RESEARCH ARTICLE

Mohammad S Akhtar, Parwez Alam, Yasir Alvi, Isna R Khan, Syed AA Rizvi, Mohammad H Raza

Intraoperative Predictors of Difficult Laparoscopic Cholecystectomy: AMU Scoring System

[Year:2021] [Month:May-August] [Volume:14] [Number:2] [Pages:5] [Pages No:114 - 118]

Keywords: Cholecystectomy, Conversion to open and Calot's triangle, Laparoscopic, Operative scoring system

   DOI: 10.5005/jp-journals-10033-1454  |  Open Access |  How to cite  | 

Abstract

Introduction: With laparoscopy being the surgeon's first choice even in difficult cholecystectomy, a need to objectively grade intraoperative difficulty during laparoscopic cholecystectomy (LC) is gaining popularity. The study was done to design a scoring system to predict the difficult outcome during intraoperative LC. Materials and methods: The study was done at the General Surgery Department in a tertiary level hospital among patients undergoing LC. The procedures that exceeded 70 minutes in duration and/or converted to open were considered the difficult LC. To develop the predictive score, an association of various factors with difficult cholecystectomy was identified by performing multiple logistic regression analysis, and receiver operating characteristic (ROC) curve was plotted to estimate the cutoff value for the scoring system. Results: We recruited 200 patients in this study, out of which 85 had difficult cholecystectomy procedures. Among all intraoperative predictors, adhesions, gallbladder (GB) condition, Calot's triangle status and abnormality, and the presence of pericholecystic fluid were associated with a difficult LC. Based on the odds ratio, a new scoring system was designed with a score ranging from 0 to 25. The grading score was created as easy (0–5) and difficult (6 or above) based on the intraoperative factors. At a cutoff score of 6, this scoring system had a sensitivity and specificity of 87.1 and 88.7%, respectively. Conclusion: This study demonstrates that an intraoperative scoring system can predict the difficult outcome of LC. This can help in minimizing the complication and conversion to open cholecystectomy, especially relevant for funds-limited settings like India.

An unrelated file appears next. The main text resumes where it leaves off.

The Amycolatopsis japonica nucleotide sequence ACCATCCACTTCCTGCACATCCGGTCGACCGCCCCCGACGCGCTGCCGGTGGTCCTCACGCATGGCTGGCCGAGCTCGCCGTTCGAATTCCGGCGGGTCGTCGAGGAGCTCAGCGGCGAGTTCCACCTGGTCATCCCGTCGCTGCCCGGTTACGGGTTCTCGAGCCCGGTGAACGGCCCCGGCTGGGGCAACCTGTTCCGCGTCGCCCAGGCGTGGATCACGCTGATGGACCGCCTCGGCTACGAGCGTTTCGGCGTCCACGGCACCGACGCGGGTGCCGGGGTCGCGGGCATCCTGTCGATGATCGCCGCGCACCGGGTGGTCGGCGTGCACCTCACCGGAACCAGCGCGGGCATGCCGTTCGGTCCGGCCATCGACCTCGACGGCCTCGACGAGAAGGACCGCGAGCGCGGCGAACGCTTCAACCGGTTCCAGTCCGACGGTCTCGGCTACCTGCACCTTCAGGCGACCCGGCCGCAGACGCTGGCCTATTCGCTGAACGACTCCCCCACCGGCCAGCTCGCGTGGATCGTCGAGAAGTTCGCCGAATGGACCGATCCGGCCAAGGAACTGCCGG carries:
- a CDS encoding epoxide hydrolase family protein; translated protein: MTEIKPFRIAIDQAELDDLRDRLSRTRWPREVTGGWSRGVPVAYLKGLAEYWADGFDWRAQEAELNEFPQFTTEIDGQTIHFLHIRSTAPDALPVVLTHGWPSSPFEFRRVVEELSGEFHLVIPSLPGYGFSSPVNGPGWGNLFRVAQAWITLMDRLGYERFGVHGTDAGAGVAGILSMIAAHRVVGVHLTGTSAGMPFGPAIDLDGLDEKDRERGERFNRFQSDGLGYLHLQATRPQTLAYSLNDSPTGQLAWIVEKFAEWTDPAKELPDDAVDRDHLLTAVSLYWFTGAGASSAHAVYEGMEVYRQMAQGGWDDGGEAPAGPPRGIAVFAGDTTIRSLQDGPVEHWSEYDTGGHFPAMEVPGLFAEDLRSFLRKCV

RESEARCH ARTICLE

Belén Martin Arnau, Manuel Rodriguez Blanco, Victor Molina Santos, Antonio Rabal Fueyo, Antonio Moral Duarte, Santiago Sánchez Cabús

Results Obtained with the Laparoscopic Approach to the Bile Duct for the Treatment of Choledocholithiasis in 101 Cases

[Year:2021] [Month:May-August] [Volume:14] [Number:2] [Pages:7] [Pages No:119 - 125]

Keywords: Cholangiopancreatography endoscopic retrograde, Choledocholithiasis, Laparoscopic cholecystectomy, Laparoscopic common bile duct exploration

   DOI: 10.5005/jp-journals-10033-1447  |  Open Access |  How to cite  | 

Abstract